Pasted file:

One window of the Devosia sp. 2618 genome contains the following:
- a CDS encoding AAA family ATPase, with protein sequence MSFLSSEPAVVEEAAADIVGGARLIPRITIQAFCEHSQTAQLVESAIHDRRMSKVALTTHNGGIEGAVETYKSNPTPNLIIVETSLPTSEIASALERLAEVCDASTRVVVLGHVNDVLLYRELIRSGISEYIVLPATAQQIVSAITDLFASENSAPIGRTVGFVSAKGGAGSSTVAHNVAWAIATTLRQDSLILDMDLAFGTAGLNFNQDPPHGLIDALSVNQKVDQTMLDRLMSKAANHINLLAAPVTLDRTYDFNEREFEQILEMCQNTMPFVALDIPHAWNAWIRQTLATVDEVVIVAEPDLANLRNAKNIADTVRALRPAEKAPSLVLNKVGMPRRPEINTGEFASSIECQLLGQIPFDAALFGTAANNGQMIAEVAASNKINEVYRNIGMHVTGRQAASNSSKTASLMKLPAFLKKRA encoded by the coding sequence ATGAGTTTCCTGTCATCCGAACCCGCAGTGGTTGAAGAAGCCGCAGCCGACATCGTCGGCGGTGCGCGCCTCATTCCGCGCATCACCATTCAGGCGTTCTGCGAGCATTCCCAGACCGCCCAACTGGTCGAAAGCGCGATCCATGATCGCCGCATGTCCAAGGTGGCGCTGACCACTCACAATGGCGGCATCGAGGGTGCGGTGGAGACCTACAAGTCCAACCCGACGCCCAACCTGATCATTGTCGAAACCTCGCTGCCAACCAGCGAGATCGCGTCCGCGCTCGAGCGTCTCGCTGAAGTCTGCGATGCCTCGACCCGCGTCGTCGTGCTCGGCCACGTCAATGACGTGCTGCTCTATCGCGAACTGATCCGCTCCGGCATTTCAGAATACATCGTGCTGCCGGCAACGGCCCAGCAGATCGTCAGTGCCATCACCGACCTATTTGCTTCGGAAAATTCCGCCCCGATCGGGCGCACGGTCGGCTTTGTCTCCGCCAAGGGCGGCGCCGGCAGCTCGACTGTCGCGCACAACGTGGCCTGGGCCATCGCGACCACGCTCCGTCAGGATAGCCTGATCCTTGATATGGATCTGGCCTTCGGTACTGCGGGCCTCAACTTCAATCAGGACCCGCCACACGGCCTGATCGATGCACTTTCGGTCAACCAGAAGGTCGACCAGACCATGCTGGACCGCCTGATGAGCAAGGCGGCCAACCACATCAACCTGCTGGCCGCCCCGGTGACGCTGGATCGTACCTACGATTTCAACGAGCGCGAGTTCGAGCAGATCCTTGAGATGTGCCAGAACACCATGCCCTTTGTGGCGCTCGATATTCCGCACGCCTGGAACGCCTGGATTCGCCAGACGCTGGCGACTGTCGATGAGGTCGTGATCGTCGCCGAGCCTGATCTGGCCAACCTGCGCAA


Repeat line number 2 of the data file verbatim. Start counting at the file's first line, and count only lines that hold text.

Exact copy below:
- a CDS encoding AAA family ATPase, with protein sequence MSFLSSEPAVVEEAAADIVGGARLIPRITIQAFCEHSQTAQLVESAIHDRRMSKVALTTHNGGIEGAVETYKSNPTPNLIIVETSLPTSEIASALERLAEVCDASTRVVVLGHVNDVLLYRELIRSGISEYIVLPATAQQIVSAITDLFASENSAPIGRTVGFVSAKGGAGSSTVAHNVAWAIATTLRQDSLILDMDLAFGTAGLNFNQDPPHGLIDALSVNQKVDQTMLDRLMSKAANHINLLAAPVTLDRTYDFNEREFEQILEMCQNTMPFVALDIPHAWNAWIRQTLATVDEVVIVAEPDLANLRNAKNIADTVRALRPAEKAPSLVLNKVGMPRRPEINTGEFASSIECQLLGQIPFDAALFGTAANNGQMIAEVAASNKINEVYRNIGMHVTGRQAASNSSKTASLMKLPAFLKKRA encoded by the coding sequence ATGAGTTTCCTGTCATCCGAACCCGCAGTGGTTGAAGAAGCCGCAGCCGACATCGTCGGCGGTGCGCGCCTCATTCCGCGCATCACCATTCAGGCGTTCTGCGAGCATTCCCAGACCGCCCAACTGGTCGAAAGCGCGATCCATGATCGCCGCATGTCCAAGGTGGCGCTGACCACTCACAATGGCGGCATCGAGGGTGCGGTGGAGACCTACAAGTCCAACCCGACGCCCAACCTGATCATTGTCGAAACCTCGCTGCCAACCAGCGAGATCGCGTCCGCGCTCGAGCGTCTCGCTGAAGTCTGCGATGCCTCGACCCGCGTCGTCGTGCTCGGCCACGTCAATGACGTGCTGCTCTATCGCGAACTGATCCGCTCCGGCATTTCAGAATACATCGTGCTGCCGGCAACGGCCCAGCAGATCGTCAGTGCCATCACCGACCTATTTGCTTCGGAAAATTCCGCCCCGATCGGGCGCACGGTCGGCTTTGTCTCCGCCAAGGGCGGCGCCGGCAGCTCGACTGTCGCGCACAACGTGGCCTGGGCCATCGCGACCACGCTCCGTCAGGATAGCCTGATCCTTGATATGGATCTGGCCTTCGGTACTGCGGGCCTCAACTTCAATCAGGACCCGCCACACGGCCTGATCGATGCACTTTCGGTCAACCAGAAGGTCGACCAGACCATGCTGGACCGCCTGATGAGCAAGGCGGCCAACCACATCAACCTGCTGGCCGCCCCGGTGACGCTGGATCGTACCTACGATTTCAACGAGCGCGAGTTCGAGCAGATCCTTGAGATGTGCCAGAACACCATGCCCTTTGTGGCGCTCGATATTCCGCACGCCTGGAACGCCTGGATTCGCCAGACGCTGGCGACTGTCGATGAGGTCGTGATCGTCGCCGAGCCTGATCTGGCCAACCTGCGCAA